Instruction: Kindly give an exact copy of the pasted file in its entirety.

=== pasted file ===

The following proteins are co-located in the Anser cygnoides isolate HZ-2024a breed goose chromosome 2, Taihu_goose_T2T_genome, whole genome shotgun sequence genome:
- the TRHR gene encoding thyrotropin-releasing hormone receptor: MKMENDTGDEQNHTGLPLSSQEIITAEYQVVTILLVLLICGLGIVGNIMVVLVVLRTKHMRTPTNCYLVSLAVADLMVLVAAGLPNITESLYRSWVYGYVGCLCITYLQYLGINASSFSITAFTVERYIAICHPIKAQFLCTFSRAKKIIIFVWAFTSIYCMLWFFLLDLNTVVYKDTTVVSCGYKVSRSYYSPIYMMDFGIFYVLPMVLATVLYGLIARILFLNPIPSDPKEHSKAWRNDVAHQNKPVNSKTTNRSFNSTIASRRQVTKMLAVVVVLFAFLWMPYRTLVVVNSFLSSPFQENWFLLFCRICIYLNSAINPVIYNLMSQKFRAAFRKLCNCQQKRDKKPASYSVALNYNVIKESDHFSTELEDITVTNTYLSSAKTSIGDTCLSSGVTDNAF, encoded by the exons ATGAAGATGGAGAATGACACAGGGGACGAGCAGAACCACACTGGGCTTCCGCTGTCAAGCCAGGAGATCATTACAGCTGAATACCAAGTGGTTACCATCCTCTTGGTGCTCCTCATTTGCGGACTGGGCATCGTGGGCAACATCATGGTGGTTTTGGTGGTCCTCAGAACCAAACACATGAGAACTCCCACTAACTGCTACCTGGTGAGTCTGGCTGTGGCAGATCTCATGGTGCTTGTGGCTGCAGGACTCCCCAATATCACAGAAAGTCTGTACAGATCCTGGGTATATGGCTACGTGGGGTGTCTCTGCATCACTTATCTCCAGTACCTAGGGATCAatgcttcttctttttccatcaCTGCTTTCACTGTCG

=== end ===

The following proteins are co-located in the Anser cygnoides isolate HZ-2024a breed goose chromosome 2, Taihu_goose_T2T_genome, whole genome shotgun sequence genome:
- the TRHR gene encoding thyrotropin-releasing hormone receptor: MKMENDTGDEQNHTGLPLSSQEIITAEYQVVTILLVLLICGLGIVGNIMVVLVVLRTKHMRTPTNCYLVSLAVADLMVLVAAGLPNITESLYRSWVYGYVGCLCITYLQYLGINASSFSITAFTVERYIAICHPIKAQFLCTFSRAKKIIIFVWAFTSIYCMLWFFLLDLNTVVYKDTTVVSCGYKVSRSYYSPIYMMDFGIFYVLPMVLATVLYGLIARILFLNPIPSDPKEHSKAWRNDVAHQNKPVNSKTTNRSFNSTIASRRQVTKMLAVVVVLFAFLWMPYRTLVVVNSFLSSPFQENWFLLFCRICIYLNSAINPVIYNLMSQKFRAAFRKLCNCQQKRDKKPASYSVALNYNVIKESDHFSTELEDITVTNTYLSSAKTSIGDTCLSSGVTDNAF, encoded by the exons ATGAAGATGGAGAATGACACAGGGGACGAGCAGAACCACACTGGGCTTCCGCTGTCAAGCCAGGAGATCATTACAGCTGAATACCAAGTGGTTACCATCCTCTTGGTGCTCCTCATTTGCGGACTGGGCATCGTGGGCAACATCATGGTGGTTTTGGTGGTCCTCAGAACCAAACACATGAGAACTCCCACTAACTGCTACCTGGTGAGTCTGGCTGTGGCAGATCTCATGGTGCTTGTGGCTGCAGGACTCCCCAATATCACAGAAAGTCTGTACAGATCCTGGGTATATGGCTACGTGGGGTGTCTCTGCATCACTTATCTCCAGTACCTAGGGATCAatgcttcttctttttccatcaCTGCTTTCACTGTCG